In this study of the great penitential psalm, we review the account of David, Bathsheba, and Uriah. We spend a great deal of time discussing sin, its progression, and its consequences both eternal and temporal and our sometimes distorted view of sin and punishment. We then launch into the first few verses of the psalm itself with topics such as God's graciousness and its potential abuse through presumption, dealing with both sin and its causes, and our being aware of our sins.
We begin our exploration of Psalm 42 by learning about the sons of Korah and examining the theme of God as the source of living water in both the Old and New Testament. We then discuss several dimensions of our relationship with God including our love and desire for Him, our honesty with Him, and how our hearts and heads can get out of sync in our relationship with Him.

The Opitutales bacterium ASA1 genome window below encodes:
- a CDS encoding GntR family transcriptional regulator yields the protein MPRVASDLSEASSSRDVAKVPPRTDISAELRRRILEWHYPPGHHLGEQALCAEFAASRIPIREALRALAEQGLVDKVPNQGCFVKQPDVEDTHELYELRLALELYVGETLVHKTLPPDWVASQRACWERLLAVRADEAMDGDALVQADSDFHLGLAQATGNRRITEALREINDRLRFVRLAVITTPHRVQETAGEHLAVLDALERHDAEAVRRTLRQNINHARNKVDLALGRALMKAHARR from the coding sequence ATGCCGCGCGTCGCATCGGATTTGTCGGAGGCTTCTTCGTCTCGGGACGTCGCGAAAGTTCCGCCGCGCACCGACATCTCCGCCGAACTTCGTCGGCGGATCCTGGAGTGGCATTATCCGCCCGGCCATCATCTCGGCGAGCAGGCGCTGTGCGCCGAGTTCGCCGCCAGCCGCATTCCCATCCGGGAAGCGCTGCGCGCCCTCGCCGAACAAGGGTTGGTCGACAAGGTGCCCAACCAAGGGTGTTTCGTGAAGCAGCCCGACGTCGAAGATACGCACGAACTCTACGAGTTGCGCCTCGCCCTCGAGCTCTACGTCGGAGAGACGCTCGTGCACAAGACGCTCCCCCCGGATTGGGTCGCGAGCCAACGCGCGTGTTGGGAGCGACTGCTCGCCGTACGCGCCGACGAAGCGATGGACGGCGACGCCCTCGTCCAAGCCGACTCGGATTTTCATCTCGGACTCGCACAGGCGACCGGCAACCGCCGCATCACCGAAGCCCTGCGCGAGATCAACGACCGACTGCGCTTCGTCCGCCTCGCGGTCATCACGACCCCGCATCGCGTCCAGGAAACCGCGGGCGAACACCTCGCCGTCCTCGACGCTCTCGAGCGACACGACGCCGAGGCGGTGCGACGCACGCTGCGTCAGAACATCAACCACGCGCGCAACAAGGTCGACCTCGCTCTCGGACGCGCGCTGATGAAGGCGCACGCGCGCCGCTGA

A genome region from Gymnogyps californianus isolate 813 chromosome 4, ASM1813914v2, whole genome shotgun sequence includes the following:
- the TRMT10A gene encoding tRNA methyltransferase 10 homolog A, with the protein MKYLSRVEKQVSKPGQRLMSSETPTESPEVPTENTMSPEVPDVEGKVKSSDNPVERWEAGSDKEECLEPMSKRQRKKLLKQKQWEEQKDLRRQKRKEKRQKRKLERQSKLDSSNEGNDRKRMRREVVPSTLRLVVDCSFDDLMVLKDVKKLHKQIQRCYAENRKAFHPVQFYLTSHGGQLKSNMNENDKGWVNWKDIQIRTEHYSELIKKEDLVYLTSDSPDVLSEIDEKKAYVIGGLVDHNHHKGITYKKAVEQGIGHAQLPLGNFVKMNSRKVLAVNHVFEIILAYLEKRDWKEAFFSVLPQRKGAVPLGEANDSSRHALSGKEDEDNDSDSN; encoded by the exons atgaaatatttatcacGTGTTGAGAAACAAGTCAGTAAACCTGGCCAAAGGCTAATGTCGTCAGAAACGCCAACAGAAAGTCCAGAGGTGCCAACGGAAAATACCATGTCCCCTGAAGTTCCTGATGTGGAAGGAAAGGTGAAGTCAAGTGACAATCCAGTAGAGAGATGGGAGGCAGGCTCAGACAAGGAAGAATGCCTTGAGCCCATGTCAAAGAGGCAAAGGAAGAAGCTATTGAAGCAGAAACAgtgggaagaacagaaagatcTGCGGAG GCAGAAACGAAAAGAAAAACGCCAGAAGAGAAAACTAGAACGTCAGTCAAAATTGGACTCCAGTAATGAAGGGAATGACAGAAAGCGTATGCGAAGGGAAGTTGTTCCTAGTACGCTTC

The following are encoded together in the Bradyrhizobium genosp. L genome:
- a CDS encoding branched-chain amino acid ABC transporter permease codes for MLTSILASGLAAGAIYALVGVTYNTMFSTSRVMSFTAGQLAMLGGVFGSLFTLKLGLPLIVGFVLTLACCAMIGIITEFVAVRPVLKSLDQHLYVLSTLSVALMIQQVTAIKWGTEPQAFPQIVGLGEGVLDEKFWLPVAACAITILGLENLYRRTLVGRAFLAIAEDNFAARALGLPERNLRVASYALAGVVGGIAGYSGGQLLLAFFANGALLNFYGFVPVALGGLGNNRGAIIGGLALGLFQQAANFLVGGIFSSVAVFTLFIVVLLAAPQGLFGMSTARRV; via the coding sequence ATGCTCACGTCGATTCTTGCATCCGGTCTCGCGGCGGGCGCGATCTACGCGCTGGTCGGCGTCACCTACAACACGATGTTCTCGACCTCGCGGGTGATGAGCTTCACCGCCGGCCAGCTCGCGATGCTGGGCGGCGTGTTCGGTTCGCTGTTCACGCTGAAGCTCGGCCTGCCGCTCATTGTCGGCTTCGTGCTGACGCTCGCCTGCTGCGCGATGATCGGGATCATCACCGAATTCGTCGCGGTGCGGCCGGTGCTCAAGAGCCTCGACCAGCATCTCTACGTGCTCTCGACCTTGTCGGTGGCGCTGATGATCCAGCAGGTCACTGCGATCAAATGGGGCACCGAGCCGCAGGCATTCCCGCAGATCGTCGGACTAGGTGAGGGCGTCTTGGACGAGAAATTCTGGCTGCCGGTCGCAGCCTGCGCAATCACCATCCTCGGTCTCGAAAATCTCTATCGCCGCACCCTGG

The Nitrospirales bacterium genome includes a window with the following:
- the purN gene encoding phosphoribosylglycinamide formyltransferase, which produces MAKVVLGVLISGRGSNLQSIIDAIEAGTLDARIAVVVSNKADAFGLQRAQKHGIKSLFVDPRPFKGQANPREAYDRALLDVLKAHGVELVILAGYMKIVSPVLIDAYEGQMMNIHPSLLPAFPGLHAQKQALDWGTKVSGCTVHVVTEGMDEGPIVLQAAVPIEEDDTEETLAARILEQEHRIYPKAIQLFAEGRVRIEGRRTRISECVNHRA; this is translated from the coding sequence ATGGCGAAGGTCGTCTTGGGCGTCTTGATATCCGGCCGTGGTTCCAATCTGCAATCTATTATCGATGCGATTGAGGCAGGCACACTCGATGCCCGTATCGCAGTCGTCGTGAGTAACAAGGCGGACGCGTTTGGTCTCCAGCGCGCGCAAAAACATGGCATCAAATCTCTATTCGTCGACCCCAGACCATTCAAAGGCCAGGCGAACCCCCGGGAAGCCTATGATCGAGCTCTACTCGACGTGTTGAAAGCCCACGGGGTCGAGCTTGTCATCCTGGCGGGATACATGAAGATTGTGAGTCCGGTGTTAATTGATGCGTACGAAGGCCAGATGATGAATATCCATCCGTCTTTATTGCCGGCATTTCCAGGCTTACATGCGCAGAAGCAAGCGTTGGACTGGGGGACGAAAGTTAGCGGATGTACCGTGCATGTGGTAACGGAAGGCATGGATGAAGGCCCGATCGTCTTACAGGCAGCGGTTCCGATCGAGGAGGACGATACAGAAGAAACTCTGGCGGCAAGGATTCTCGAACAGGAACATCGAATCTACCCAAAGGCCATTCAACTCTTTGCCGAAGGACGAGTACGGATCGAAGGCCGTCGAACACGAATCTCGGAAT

We cover quite a number of topics in this involved Psalm. We discuss its background, why certain imprecatory verses are omitted in the Breviary, and how to view those imprecatory verses and psalms. We examine possible contexts and how new and alive God's presence was to David and should be to us. We examine evangelization through our example in difficulties and how this is a reason for embracing trials with joy. We point out the important differences between the Masoretic Text and Septuagint in this psalm and its messianic nature. We digress into the account of Saul and the Amalekites and the subject of loving obedience being more important than sacrifice. We spend considerable time looking at the reference to this psalm in Hebrews 10 and its relationship to the New Covenant. We touch on sharing our faith but also doing so discretely. We look at examples of how sin can blind us and conclude with the importance of seeing our neediness before God can do great things in us.
We suggest you begin here:
Foundations of Bible Study